LognormalMixAlt {EnvStats} | R Documentation |

Density, distribution function, quantile function, and random generation
for a mixture of two lognormal distribution with parameters
`mean1`

, `cv1`

, `mean2`

, `cv2`

, and `p.mix`

.

```
dlnormMixAlt(x, mean1 = exp(1/2), cv1 = sqrt(exp(1) - 1),
mean2 = exp(1/2), cv2 = sqrt(exp(1) - 1), p.mix = 0.5)
plnormMixAlt(q, mean1 = exp(1/2), cv1 = sqrt(exp(1) - 1),
mean2 = exp(1/2), cv2 = sqrt(exp(1) - 1), p.mix = 0.5)
qlnormMixAlt(p, mean1 = exp(1/2), cv1 = sqrt(exp(1) - 1),
mean2 = exp(1/2), cv2 = sqrt(exp(1) - 1), p.mix = 0.5)
rlnormMixAlt(n, mean1 = exp(1/2), cv1 = sqrt(exp(1) - 1),
mean2 = exp(1/2), cv2 = sqrt(exp(1) - 1), p.mix = 0.5)
```

`x` |
vector of quantiles. |

`q` |
vector of quantiles. |

`p` |
vector of probabilities between 0 and 1. |

`n` |
sample size. If |

`mean1` |
vector of means of the first lognormal random variable. The default is |

`cv1` |
vector of coefficient of variations of the first lognormal random variable.
The default is |

`mean2` |
vector of means of the second lognormal random variable. The default is |

`cv2` |
vector of coefficient of variations of the second lognormal random variable.
The default is |

`p.mix` |
vector of probabilities between 0 and 1 indicating the mixing proportion.
For |

Let `f(x; \eta, \theta)`

denote the density of a
lognormal random variable with parameters
`mean=`

`\eta`

and `cv=`

`\theta`

. The density, `g`

, of a
lognormal mixture random variable with parameters `mean1=`

`\eta_1`

,
`cv1=`

`\theta_1`

, `mean2=`

`\eta_2`

,
`cv2=`

`\theta_2`

, and `p.mix=`

`p`

is given by:

```
g(x; \eta_1, \theta_1, \eta_2, \theta_2, p) =
(1 - p) f(x; \eta_1, \theta_1) + p f(x; \eta_2, \theta_2)
```

The default values for `mean1`

and `cv1`

correspond to a
lognormal distribution with parameters
`meanlog=0`

and `sdlog=1`

. Similarly for the default values
of `mean2`

and `cv2`

.

`dlnormMixAlt`

gives the density, `plnormMixAlt`

gives the distribution
function, `qlnormMixAlt`

gives the quantile function, and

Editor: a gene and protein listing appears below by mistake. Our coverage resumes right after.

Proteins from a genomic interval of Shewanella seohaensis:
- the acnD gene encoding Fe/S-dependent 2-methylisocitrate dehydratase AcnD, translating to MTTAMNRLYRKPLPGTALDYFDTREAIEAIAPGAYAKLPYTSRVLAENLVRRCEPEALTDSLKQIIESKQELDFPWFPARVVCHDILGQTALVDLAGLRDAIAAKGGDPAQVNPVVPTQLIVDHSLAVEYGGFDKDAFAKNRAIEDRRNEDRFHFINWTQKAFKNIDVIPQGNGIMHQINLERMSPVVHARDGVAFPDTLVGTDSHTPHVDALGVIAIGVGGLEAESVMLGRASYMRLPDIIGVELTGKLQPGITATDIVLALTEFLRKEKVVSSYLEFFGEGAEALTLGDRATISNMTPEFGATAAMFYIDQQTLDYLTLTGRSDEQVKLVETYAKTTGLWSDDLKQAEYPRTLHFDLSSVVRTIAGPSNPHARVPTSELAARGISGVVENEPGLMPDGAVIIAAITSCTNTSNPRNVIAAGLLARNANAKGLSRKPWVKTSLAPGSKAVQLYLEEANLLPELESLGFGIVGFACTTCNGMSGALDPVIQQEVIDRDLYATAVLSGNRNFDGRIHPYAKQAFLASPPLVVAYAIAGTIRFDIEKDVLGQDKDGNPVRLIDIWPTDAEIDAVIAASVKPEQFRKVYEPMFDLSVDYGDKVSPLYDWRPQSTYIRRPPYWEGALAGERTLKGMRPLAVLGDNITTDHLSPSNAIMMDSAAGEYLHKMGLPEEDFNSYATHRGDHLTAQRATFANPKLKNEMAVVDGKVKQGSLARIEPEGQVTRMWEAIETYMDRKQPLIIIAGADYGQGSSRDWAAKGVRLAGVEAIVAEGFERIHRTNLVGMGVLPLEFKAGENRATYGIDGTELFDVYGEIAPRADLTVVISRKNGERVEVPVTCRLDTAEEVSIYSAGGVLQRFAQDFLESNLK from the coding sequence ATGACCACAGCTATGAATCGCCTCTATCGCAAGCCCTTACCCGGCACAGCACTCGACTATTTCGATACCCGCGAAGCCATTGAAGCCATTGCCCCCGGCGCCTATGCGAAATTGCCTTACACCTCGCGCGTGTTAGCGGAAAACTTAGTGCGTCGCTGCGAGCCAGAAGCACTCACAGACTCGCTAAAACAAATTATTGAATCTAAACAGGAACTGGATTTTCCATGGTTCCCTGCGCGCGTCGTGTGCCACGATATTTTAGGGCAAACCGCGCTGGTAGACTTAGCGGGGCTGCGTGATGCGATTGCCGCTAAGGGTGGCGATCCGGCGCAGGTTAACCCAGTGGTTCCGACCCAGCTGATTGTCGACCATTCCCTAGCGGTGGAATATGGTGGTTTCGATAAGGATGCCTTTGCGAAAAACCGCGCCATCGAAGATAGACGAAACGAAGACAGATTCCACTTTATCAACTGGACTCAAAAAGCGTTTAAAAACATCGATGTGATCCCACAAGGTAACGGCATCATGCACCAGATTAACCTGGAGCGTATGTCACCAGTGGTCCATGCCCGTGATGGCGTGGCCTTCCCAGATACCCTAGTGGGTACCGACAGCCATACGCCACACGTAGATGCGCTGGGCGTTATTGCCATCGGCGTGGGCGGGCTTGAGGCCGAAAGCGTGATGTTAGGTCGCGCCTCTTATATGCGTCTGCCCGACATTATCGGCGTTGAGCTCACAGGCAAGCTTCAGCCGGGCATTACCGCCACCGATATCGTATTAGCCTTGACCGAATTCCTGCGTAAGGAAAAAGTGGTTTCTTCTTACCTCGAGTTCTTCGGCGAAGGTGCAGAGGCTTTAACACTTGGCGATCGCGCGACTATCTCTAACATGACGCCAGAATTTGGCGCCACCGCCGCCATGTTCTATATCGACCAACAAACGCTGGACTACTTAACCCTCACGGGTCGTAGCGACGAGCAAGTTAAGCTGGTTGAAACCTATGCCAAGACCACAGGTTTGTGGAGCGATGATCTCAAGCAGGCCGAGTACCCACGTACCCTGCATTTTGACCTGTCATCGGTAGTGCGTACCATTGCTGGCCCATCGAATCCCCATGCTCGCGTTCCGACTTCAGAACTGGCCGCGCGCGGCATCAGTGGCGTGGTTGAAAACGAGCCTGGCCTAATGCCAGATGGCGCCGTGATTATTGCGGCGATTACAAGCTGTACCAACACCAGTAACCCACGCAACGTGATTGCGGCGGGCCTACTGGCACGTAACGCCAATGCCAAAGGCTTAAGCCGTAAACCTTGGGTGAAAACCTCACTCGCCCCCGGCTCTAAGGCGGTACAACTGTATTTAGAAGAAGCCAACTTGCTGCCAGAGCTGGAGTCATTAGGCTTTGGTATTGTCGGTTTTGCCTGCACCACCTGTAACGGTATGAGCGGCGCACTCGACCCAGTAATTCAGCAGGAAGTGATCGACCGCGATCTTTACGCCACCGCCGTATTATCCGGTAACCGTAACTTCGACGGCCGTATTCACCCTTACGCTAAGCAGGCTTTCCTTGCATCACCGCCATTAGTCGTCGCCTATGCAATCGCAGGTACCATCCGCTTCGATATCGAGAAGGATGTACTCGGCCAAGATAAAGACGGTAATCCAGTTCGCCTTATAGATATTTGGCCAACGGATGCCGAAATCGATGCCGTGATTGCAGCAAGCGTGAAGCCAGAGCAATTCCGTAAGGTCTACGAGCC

`rlnormMixAlt`

generates random deviates.

A lognormal mixture distribution is often used to model positive-valued data
that appear to be “contaminated”; that is, most of the values appear to
come from a single lognormal distribution, but a few “outliers” are
apparent. In this case, the value of `mean2`

would be larger than the
value of `mean1`

, and the mixing proportion `p.mix`

would be fairly
close to 0 (e.g., `p.mix=0.1`

).

Steven P. Millard (EnvStats@ProbStatInfo.com)

Gilliom, R.J., and D.R. Helsel. (1986). Estimation of Distributional Parameters
for Censored Trace Level Water Quality Data: 1. Estimation Techniques.
*Water Resources Research* **22**, 135-146.

Johnson, N. L., S. Kotz, and A.W. Kemp. (1992). *Univariate Discrete
Distributions*. Second Edition. John Wiley and Sons, New York, pp.53-54, and
Chapter 8.

Johnson, N. L., S. Kotz, and N. Balakrishnan. (1994).
*Continuous Univariate Distributions, Volume 1*.
Second Edition. John Wiley and Sons, New York.

LognormalAlt, LognormalMix, Lognormal, NormalMix, Probability Distributions and Random Numbers.

```
# Density of a lognormal mixture with parameters mean=2, cv1=3,
# mean2=4, cv2=5, p.mix=0.5, evaluated at 1.5:
dlnormMixAlt(1.5, mean1 = 2, cv1 = 3, mean2 = 4, cv2 = 5, p.mix = 0.5)
#[1] 0.1436045
#----------
# The cdf of a lognormal mixture with parameters mean=2, cv1=3,
# mean2=4, cv2=5, p.mix=0.5, evaluated at 1.5:
plnormMixAlt(1.5, mean1 = 2, cv1 = 3, mean2 = 4, cv2 = 5, p.mix = 0.5)
#[1] 0.6778064
#----------
# The median of a lognormal mixture with parameters mean=2, cv1=3,
# mean2=4, cv2=5, p.mix=0.5:
qlnormMixAlt(0.5, 2, 3, 4, 5, 0.5)
#[1] 0.6978355
#----------
# Random sample of 3 observations from a lognormal mixture with
# parameters mean1=2, cv1=3, mean2=4, cv2=5, p.mix=0.5.
# (Note: the call to set.seed simply allows you to reproduce this example.)
set.seed(20)
rlnormMixAlt(3, 2, 3, 4, 5, 0.5)
#[1] 0.70672151 14.43226313 0.05521329
```

[Package *EnvStats* version 2.8.1 Index]